Picking Up Your Dog

 


Per State Law – All of our Dogs/Puppies are quarantined in our foster system.  Direct adopts from any transport is illegal in the State of Maine, New Hamsphire and Massachusettts.

Picking up from our foster homes as directed by your adoption coordinator:

YOU MUST BRING WITH YOU:

Printed Paypal receipts for all adopters.

Collar with Tags with your name and phone number.

  • A martingale collar or harness is best.  A slip leash is another good alternative for pick up but not for the long term.  
  • Do NOT bring: Chain Choke collars or flexi-leashes. Do not use flexi-leashes at home for at least 3 months (we do not ever recommend them), as they can be chewed through in 2 seconds and are dangerous.

CRATE: For the sake of your car, dogs should be crated securely when you are bringing them home.  They also may have a temporary case of nervous nausea, vomiting or diarrhea.

VIGILANCE: Be extremely vigilant after picking up your new family member, and when you first bring your dog home:  these dogs are stressed and can slip a collar easily  and can be extreme flight risks, even after you get them home. Remember!  They don’t know where they live yet.

LOTS OF LOVE! Your new dog needs lots of love, hugs, acceptance and patience!

WHAT TO HAVE FOR THE HOMECOMING OF YOUR NEW DOG:

Dog Shampoo:  Your dog will already be Frontlined, therefore your dog can and should be bathed.

High Quality Food:  Shelter dogs need the nutrients of a good food to help their lowered and stressed immune systems and to recover and maintain general good health.

An Immediate Appointment with your Vet:  All dogs need to see the vet for a baseline health exam. They also need:

  • Re-worming (Panacure or Drontal Plus for Southern dogs..do not re-worm with Strongid, it does NOT kill all the common southern worms/parasites).
  • HEARTGARD! Consistent Heartgard for a full year, all year! See below.
  • Lyme Vaccine: There is no cure for Lyme disease and it is a serious problem in the Northeast!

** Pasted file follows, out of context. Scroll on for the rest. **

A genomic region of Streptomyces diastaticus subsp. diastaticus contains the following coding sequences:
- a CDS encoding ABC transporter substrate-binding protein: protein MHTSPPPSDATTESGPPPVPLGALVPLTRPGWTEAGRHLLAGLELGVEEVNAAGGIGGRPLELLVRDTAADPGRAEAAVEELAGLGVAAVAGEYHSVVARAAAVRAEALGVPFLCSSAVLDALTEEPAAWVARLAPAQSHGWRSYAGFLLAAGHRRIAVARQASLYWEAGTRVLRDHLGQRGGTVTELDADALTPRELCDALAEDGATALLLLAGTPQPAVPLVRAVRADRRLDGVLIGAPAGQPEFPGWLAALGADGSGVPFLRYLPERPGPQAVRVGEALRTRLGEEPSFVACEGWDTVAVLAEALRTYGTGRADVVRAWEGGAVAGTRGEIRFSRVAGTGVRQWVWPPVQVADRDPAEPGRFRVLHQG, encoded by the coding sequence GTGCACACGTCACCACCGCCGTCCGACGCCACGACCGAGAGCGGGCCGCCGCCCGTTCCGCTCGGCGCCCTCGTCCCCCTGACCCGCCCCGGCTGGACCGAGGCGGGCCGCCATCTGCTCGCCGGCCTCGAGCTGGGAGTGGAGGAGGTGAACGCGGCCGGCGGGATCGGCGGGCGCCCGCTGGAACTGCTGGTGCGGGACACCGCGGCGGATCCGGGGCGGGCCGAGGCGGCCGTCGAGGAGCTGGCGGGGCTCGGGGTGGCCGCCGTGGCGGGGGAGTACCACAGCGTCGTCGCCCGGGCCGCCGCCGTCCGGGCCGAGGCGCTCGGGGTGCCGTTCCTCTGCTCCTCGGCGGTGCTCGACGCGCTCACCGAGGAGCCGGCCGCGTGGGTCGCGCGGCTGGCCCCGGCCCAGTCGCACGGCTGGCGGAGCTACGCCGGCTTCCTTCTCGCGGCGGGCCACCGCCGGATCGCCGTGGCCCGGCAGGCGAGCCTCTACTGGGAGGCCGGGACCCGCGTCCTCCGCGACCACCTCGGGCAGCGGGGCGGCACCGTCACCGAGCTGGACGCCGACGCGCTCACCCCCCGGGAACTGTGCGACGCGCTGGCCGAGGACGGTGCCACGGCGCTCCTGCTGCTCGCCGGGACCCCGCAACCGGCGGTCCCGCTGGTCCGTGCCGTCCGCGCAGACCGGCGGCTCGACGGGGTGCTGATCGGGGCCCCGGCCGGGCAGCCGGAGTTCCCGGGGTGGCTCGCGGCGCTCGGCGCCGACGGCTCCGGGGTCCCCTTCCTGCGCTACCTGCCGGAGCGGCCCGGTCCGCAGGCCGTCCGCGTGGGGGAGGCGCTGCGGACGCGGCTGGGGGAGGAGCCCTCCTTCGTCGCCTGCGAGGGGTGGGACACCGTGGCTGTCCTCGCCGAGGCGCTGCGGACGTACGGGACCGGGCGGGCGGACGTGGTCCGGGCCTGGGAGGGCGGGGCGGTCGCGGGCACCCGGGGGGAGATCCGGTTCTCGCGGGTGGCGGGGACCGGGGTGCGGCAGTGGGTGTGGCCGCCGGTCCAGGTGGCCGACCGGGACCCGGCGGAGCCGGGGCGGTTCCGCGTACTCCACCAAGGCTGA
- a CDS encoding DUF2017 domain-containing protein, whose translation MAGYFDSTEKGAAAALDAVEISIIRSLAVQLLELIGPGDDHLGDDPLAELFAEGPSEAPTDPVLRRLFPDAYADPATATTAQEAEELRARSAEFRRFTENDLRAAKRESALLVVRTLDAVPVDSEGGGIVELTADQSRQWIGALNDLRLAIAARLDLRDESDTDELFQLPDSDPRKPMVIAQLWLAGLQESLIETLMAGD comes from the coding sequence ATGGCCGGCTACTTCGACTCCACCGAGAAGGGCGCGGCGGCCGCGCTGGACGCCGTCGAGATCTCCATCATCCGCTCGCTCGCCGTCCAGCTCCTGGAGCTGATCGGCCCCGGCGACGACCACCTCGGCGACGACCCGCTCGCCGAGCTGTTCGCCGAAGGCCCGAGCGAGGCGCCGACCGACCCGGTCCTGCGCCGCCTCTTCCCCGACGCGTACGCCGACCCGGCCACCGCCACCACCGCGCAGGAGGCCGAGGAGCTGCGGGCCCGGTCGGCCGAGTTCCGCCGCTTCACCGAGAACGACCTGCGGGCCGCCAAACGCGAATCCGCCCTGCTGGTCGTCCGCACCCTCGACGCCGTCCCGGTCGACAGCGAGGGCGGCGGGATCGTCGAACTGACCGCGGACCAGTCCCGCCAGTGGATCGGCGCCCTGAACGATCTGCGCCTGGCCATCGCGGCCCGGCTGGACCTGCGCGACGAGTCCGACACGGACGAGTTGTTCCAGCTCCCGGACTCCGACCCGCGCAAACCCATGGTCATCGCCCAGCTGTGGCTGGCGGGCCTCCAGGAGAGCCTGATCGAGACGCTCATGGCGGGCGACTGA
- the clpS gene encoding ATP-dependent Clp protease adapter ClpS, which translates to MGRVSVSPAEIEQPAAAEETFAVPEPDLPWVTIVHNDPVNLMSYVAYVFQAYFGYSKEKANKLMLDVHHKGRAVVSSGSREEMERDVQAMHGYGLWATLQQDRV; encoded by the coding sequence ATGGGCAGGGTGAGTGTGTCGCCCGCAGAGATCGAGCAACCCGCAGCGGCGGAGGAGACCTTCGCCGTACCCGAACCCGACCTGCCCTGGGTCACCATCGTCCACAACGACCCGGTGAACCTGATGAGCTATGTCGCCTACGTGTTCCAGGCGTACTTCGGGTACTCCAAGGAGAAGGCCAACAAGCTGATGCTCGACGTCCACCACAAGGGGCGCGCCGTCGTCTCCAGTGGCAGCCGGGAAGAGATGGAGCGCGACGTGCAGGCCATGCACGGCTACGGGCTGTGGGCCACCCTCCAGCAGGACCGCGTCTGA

Register your microchip as soon as you get home!!

  • 75-80% of dogs that accidentally get loose are NEVER returned to their owners. Please be responsible for keeping your dog safe at all times.  If your dog does get lost, registering the microchip gives your dog a better chance of being returned to you.

IMPORTANT TIPS:

Do not overwhelm your new dog with strangers, children and chaos. Let your dog adjust to its new family and schedule for a few weeks before going visiting and out in public. Please keep the phone number of your coordinator handy at all times. Call us if you have an issue or your dog gets loose. MANY rescue dogs get loose because people underestimate the trauma a dog is experiencing when changing environments. Things you can do to reduce the chances of a lost dog:

  • Keep your dog on a harness with a leash attached at all times for a week after transport.
  • Be extra vigilant. Flight risk is the highest during the first few weeks in its new home.
  • Leash your new dog whenever it is outside or near the door. Or whenever you have children using the door.
  • Do not try to “test” your new dog off-leash. Buy a 25ft check cord from the pet store (not a flexi leash!!) to test your dogs recall or go to a large fenced in dog park.
  • Take your dog to formal obedience training. A dog that is well-trained is much less likely to be lost or hit by a car and very likely to become a well adjusted, well mannered dog.
  •  If your dog gets loose, DON’T GIVE CHASE and don’t PANIC! Kneel down and calmly call the dog. Please call us immediately and see our download on how to recover a lost dog.

THINGS TO LOOK OUT FOR:
Dogs may have diarrhea and stomach upset because of a change in diet.    Please do not feed your new dog inexpensive food (Pedigree/Purina/Ol’ Roy), it will hurt their already stressed digestive systems and will not give them the nutrients needed to recover from their shelter life and transport.

BE CONCERNED IF:  Diarrhea persists for more than 2 days, OR sooner if it has blood mixed in with it. Please contact your coordinator. These dogs are wormed, however the stress of transport, foster home and now your home can suppress the immune system, meaning latent worms in their system can grow unrestrained.  OR, your dog may need a bland transitional diet. DO NOT start your dog on a bland diet with out checking for worms first. Worms and parasites can cause dehydration and CAN kill a puppy if left untreated.  A fecal float done by your vet is inexpensive and should diagnose worms or parasites in the system.

INFORMATION ON HEARTWORM PREVENTATIVE:
HEARTGARD/INTERCEPTOR is REQUIRED for all dogs and puppies from arrival for a FULL YEAR continuously, then according to your vets recommendation and schedule. This requirement is due to the dogs exposure to a high number of heartworm positive dogs in the south. If you do NOT use heartworm preventative for a full year, your dog could potentially become heartworm positive. It takes 7 months from exposure to a positive test, so if you use a heartworm preventative during this amount of time after your dog’s arrival, any exposure should be negated by the preventative.   The treatment for heartworm is painful to the dog and has associated risks.  

OUR RESCUE DOES NOT ACCEPT THE LIABILITY, NOR ANY COSTS, FOR TREATMENT OF A POSITIVE DOG IF THE DOG WAS TOO YOUNG TO TEST (UNDER 6 MONTHS) OR TESTED HEARTWORM NEGATIVE JUST PRIOR TO BEING TRANSPORTED NORTH…PLEASE USE PREVENTATIVE!  UNTREATED HEARTWORM DISEASE WILL KILL A DOG.